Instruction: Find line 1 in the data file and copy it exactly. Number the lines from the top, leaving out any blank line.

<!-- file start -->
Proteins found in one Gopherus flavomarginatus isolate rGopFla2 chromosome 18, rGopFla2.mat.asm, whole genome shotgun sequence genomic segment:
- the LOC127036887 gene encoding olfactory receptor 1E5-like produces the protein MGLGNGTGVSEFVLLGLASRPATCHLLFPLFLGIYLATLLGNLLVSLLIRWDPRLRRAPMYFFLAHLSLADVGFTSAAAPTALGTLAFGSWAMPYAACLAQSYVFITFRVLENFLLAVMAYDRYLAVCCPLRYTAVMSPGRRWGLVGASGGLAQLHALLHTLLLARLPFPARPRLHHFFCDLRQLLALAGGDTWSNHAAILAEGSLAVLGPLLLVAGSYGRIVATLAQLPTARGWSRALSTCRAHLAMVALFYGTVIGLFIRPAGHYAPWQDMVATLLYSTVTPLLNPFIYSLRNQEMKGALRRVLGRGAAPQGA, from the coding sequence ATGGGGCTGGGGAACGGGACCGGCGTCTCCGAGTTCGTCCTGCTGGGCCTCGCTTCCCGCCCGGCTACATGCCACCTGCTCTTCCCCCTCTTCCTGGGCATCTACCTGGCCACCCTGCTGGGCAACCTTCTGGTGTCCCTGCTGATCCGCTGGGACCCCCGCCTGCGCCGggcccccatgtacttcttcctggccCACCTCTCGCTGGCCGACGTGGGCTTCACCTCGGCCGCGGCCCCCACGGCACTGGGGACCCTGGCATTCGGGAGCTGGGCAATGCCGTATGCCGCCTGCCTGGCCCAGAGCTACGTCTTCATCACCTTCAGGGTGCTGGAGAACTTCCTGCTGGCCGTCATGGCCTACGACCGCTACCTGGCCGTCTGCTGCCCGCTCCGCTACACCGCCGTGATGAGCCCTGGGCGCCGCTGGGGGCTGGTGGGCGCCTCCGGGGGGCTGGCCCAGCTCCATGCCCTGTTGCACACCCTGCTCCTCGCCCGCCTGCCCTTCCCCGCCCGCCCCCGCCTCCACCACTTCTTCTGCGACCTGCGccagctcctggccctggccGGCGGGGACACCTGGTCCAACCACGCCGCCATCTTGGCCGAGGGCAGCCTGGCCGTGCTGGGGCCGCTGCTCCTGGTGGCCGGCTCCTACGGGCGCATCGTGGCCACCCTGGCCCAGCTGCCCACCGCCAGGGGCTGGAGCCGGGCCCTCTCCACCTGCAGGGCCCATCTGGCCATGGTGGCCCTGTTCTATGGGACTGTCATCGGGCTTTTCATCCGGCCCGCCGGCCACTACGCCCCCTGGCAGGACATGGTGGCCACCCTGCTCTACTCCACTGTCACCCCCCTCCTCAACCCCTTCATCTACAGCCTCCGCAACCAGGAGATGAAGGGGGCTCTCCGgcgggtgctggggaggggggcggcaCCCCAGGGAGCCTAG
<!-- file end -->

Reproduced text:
Proteins found in one Gopherus flavomarginatus isolate rGopFla2 chromosome 18, rGopFla2.mat.asm, whole genome shotgun sequence genomic segment: